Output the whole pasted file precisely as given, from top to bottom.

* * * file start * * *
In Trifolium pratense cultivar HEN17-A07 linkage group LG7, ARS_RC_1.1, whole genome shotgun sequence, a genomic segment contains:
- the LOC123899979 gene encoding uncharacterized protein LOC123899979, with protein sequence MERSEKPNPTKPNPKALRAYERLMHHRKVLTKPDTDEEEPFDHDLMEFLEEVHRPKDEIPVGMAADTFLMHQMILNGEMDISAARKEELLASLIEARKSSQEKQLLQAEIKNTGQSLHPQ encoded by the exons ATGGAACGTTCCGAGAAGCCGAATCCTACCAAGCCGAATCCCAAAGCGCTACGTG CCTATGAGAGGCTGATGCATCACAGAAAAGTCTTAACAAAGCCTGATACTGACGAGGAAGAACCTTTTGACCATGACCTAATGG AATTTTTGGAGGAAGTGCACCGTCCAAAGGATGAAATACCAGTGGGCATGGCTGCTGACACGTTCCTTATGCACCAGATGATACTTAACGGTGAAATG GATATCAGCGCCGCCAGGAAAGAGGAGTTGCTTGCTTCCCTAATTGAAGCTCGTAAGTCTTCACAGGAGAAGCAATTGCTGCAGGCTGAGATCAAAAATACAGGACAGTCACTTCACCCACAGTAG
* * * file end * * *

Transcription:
In Trifolium pratense cultivar HEN17-A07 linkage group LG7, ARS_RC_1.1, whole genome shotgun sequence, a genomic segment contains:
- the LOC123899979 gene encoding uncharacterized protein LOC123899979, with protein sequence MERSEKPNPTKPNPKALRAYERLMHHRKVLTKPDTDEEEPFDHDLMEFLEEVHRPKDEIPVGMAADTFLMHQMILNGEMDISAARKEELLASLIEARKSSQEKQLLQAEIKNTGQSLHPQ encoded by the exons ATGGAACGTTCCGAGAAGCCGAATCCTACCAAGCCGAATCCCAAAGCGCTACGTG CCTATGAGAGGCTGATGCATCACAGAAAAGTCTTAACAAAGCCTGATACTGACGAGGAAGAACCTTTTGACCATGACCTAATGG AATTTTTGGAGGAAGTGCACCGTCCAAAGGATGAAATACCAGTGGGCATGGCTGCTGACACGTTCCTTATGCACCAGATGATACTTAACGGTGAAATG GATATCAGCGCCGCCAGGAAAGAGGAGTTGCTTGCTTCCCTAATTGAAGCTCGTAAGTCTTCACAGGAGAAGCAATTGCTGCAGGCTGAGATCAAAAATACAGGACAGTCACTTCACCCACAGTAG